ACTUALITE Aéronautique

ACTUALITE Aéronautique : Suivi et commentaire de l\'actualité aéronautique

L'espace par l'image


Whisky Quebec

Re: L'espace par l'image

Message par Jeannot le Sam 27 Déc 2014 - 10:25

Une belle photo de la Galaxie IC 135

Cette photo prise par Hubble montre la galaxie IC 335 en face de galaxies lointaines . IC 335 fait partie d'un groupe de galaxies contenant trois autres galaxies , et situé à 60 millions d'années-lumière

Hubble Sees the Beautiful Side of Galaxy IC 335
This new NASA/ESA Hubble Space Telescope image shows the galaxy IC 335 in front of a backdrop of distant galaxies. IC 335 is part of a galaxy group containing three other galaxies, and located in the Fornax Galaxy Cluster 60 million light-years away.
As seen in this image, the disk of IC 335 appears edge-on from the vantage point of Earth. This makes it harder for astronomers to classify it, as most of the characteristics of a galaxy’s morphology — the arms of a spiral or the bar across the center — are only visible on its face. Still, the 45 000 light-year-long galaxy could be classified as an S0 type.
These lenticular galaxies are an intermediate state in galaxy morphological classification schemes between true spiral and elliptical galaxies. They have a thin stellar disk and a bulge, like spiral galaxies, but in contrast to typical spiral galaxies they have used up most of the interstellar medium. Only a few new stars can be created out of the material that is left and the star formation rate is very low. Hence, the population of stars in S0 galaxies consists mainly of aging stars, very similar to the star population in elliptical galaxies.
As S0 galaxies have only ill-defined spiral arms they are easily mistaken for elliptical galaxies if they are seen inclined face-on or edge-on as IC 335 here. And indeed, despite the morphological differences between S0 and elliptical class galaxies, they share some common characteristics, like typical sizes and spectral features.
Both classes are also deemed "early-type" galaxies, because they are evolving passively. However, while elliptical galaxies may be passively evolving when we observe them, they have usually had violent interactions with other galaxies in their past.  In contrast,  S0 galaxies are either aging and fading spiral galaxies, which never had any interactions with other galaxies, or they are the aging result of a single merger between two spiral galaxies in the past. The exact nature of these galaxies is still a matter of debate.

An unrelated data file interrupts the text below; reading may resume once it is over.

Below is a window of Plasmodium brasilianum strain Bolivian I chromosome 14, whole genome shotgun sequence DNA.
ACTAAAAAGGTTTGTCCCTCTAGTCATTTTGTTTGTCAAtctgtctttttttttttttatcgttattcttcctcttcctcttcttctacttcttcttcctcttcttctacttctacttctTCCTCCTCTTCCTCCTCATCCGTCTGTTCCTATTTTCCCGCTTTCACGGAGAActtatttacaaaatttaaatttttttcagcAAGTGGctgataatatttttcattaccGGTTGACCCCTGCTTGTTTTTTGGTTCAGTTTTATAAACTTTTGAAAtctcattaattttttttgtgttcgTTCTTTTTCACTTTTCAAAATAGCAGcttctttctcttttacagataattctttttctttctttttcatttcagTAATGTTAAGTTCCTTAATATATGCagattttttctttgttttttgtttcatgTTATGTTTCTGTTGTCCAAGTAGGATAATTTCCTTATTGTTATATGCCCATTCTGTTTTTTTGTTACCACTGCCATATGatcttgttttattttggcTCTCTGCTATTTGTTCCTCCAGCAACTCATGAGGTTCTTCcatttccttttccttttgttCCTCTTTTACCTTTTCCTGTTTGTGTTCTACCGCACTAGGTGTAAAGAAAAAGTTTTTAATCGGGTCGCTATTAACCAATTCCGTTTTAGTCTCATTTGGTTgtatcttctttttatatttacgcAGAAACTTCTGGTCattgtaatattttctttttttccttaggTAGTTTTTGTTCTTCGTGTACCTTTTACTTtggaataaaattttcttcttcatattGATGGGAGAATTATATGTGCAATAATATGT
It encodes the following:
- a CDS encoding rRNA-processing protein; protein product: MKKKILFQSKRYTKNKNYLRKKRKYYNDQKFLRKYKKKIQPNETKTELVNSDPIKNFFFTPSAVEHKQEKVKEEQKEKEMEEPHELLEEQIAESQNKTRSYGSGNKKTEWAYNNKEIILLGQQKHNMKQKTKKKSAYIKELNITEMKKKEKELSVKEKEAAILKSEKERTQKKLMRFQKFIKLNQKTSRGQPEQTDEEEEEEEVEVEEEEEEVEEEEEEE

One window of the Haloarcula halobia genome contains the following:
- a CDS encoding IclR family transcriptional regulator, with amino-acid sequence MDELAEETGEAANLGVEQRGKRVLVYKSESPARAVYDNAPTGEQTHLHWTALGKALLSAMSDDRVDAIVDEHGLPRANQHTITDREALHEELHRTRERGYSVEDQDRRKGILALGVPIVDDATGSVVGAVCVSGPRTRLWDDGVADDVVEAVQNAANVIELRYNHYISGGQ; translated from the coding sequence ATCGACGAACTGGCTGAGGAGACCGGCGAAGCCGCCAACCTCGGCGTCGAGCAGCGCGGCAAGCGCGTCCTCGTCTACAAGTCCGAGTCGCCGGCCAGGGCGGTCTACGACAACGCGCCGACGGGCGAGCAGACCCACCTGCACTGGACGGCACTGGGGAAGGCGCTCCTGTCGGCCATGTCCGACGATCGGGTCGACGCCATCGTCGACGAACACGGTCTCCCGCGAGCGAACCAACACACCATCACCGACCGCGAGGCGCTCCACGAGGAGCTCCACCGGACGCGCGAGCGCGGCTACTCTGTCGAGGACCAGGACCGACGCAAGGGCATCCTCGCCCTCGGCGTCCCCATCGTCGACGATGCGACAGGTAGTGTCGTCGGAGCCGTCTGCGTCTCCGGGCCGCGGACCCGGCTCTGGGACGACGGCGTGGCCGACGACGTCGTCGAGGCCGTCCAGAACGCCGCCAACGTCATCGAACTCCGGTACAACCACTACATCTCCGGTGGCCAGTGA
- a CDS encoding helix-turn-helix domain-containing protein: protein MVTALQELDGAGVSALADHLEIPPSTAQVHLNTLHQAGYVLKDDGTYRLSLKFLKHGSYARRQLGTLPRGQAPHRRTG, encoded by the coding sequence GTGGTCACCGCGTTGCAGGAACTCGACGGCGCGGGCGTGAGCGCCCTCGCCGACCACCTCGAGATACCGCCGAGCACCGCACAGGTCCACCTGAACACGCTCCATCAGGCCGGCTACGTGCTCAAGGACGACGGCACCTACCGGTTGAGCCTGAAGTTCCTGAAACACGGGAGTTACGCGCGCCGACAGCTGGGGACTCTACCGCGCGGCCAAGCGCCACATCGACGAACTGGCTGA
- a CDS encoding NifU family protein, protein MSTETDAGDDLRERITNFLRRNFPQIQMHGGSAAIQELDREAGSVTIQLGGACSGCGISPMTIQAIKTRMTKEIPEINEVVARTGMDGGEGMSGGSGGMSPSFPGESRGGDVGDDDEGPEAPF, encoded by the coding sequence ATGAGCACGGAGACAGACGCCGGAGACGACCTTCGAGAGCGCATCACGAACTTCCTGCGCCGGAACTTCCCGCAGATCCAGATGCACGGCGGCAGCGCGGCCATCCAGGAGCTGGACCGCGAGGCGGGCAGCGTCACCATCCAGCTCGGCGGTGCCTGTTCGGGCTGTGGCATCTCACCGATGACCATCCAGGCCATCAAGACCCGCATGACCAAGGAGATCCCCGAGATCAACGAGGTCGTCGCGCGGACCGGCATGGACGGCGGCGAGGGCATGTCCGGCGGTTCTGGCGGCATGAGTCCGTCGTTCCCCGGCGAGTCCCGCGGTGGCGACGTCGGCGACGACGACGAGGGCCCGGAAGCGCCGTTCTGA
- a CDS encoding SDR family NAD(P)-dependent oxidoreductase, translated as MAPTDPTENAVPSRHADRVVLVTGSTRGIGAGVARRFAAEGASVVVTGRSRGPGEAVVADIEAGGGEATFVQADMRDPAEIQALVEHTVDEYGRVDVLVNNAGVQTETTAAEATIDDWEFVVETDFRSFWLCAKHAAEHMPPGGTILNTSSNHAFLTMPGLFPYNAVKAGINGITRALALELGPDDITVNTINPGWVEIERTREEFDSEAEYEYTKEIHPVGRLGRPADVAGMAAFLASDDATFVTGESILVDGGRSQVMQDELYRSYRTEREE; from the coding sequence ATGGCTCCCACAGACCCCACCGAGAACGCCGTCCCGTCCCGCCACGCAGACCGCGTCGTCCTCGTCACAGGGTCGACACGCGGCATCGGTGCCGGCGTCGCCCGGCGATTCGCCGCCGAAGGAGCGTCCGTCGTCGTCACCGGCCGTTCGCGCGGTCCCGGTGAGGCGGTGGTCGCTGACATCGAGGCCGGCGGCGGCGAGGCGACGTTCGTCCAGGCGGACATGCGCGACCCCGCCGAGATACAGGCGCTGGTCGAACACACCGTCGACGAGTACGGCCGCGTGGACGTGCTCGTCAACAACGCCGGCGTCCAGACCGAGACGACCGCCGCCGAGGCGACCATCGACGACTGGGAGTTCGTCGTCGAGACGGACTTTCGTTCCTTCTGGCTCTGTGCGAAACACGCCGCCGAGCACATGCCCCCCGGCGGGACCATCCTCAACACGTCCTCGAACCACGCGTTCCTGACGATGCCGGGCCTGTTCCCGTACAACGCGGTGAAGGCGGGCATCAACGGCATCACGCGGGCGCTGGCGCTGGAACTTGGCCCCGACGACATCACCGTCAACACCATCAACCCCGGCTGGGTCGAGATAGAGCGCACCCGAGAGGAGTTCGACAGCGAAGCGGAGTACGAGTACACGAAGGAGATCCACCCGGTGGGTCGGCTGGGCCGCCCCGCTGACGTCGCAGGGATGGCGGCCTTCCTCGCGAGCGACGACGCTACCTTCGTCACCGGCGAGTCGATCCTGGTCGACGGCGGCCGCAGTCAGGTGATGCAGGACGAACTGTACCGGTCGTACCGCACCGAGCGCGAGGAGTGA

Whisky Quebec

Re: L'espace par l'image

Message par Jeannot le Sam 27 Déc 2014 - 10:41

Ravins givrés sur Mars

Cette photo du 30/11/2014 montre des ravins givrés sur la face sud d'un cratère de Mars.

Frosty Slopes on Mars
This image of an area on the surface of Mars, approximately 1.5 by 3 kilometers in size, shows frosted gullies on a south-facing slope within a crater.
At this time of year, only south-facing slopes retain the frost, while the north-facing slopes have melted. Gullies are not the only active geologic process going on here. A small crater is visible at the bottom of the slope.
The image was acquired on Nov. 30, 2014, by the High Resolution Imaging Science Experiment (HiRISE) camera, one of six instruments on NASA's Mars Reconnaissance Orbiter. The University of Arizona, Tucson, operates HiRISE, which was built by Ball Aerospace & Technologies Corp., Boulder, Colorado. NASA's Jet Propulsion Laboratory, a division of the California Institute of Technology in Pasadena, manages the Mars Reconnaissance Orbiter Project for NASA's Science Mission Directorate, Washington.

Whisky Quebec

Re: L'espace par l'image

Message par Jeannot le Lun 29 Déc 2014 - 7:40

Belle éruption solaire du 19 décembre 2014

Où on apprend la classification des éruptions solaires avec les appelations X1.8 etc...

Holiday Lights on the Sun: Imagery of a Solar Flare
The sun emitted a significant solar flare, peaking at 7:28 p.m. EST on Dec. 19, 2014. NASA’s Solar Dynamics Observatory, which watches the sun constantly, captured an image of the event. Solar flares are powerful bursts of radiation. Harmful radiation from a flare cannot pass through Earth's atmosphere to physically affect humans on the ground, however -- when intense enough -- they can disturb the atmosphere in the layer where GPS and communications signals travel. This flare is classified as an X1.8-class flare. X-class denotes the most intense flares, while the number provides more information about its strength. An X2 is twice as intense as an X1, an X3 is three times as intense, etc.

Whisky Quebec

Re: L'espace par l'image